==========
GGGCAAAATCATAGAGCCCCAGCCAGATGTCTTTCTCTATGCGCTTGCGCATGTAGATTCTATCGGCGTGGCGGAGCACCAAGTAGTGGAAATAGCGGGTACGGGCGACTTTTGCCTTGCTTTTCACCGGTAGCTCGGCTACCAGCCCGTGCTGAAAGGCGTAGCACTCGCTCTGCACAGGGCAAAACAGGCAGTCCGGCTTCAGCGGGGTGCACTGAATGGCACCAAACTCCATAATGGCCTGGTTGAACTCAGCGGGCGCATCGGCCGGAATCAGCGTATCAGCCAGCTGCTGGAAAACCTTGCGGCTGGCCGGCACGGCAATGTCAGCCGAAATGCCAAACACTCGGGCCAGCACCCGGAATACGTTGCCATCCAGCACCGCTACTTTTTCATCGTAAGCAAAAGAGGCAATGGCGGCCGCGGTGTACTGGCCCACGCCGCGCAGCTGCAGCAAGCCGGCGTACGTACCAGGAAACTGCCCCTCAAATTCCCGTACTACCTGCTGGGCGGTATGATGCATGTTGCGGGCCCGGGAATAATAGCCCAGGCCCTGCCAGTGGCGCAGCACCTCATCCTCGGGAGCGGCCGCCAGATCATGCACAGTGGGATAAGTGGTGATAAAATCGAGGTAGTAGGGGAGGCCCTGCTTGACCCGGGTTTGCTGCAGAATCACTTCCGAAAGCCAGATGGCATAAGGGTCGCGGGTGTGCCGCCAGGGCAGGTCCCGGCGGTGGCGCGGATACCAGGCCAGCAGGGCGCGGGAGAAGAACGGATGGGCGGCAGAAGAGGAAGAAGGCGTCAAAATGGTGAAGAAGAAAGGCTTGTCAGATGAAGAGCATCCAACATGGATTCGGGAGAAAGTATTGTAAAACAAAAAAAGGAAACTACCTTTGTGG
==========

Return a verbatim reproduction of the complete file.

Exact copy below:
GGGCAAAATCATAGAGCCCCAGCCAGATGTCTTTCTCTATGCGCTTGCGCATGTAGATTCTATCGGCGTGGCGGAGCACCAAGTAGTGGAAATAGCGGGTACGGGCGACTTTTGCCTTGCTTTTCACCGGTAGCTCGGCTACCAGCCCGTGCTGAAAGGCGTAGCACTCGCTCTGCACAGGGCAAAACAGGCAGTCCGGCTTCAGCGGGGTGCACTGAATGGCACCAAACTCCATAATGGCCTGGTTGAACTCAGCGGGCGCATCGGCCGGAATCAGCGTATCAGCCAGCTGCTGGAAAACCTTGCGGCTGGCCGGCACGGCAATGTCAGCCGAAATGCCAAACACTCGGGCCAGCACCCGGAATACGTTGCCATCCAGCACCGCTACTTTTTCATCGTAAGCAAAAGAGGCAATGGCGGCCGCGGTGTACTGGCCCACGCCGCGCAGCTGCAGCAAGCCGGCGTACGTACCAGGAAACTGCCCCTCAAATTCCCGTACTACCTGCTGGGCGGTATGATGCATGTTGCGGGCCCGGGAATAATAGCCCAGGCCCTGCCAGTGGCGCAGCACCTCATCCTCGGGAGCGGCCGCCAGATCATGCACAGTGGGATAAGTGGTGATAAAATCGAGGTAGTAGGGGAGGCCCTGCTTGACCCGGGTTTGCTGCAGAATCACTTCCGAAAGCCAGATGGCATAAGGGTCGCGGGTGTGCCGCCAGGGCAGGTCCCGGCGGTGGCGCGGATACCAGGCCAGCAGGGCGCGGGAGAAGAACGGATGGGCGGCAGAAGAGGAAGAAGGCGTCAAAATGGTGAAGAAGAAAGGCTTGTCAGATGAAGAGCATCCAACATGGATTCGGGAGAAAGTATTGTAAAACAAAAAAAGGAAACTACCTTTGTGG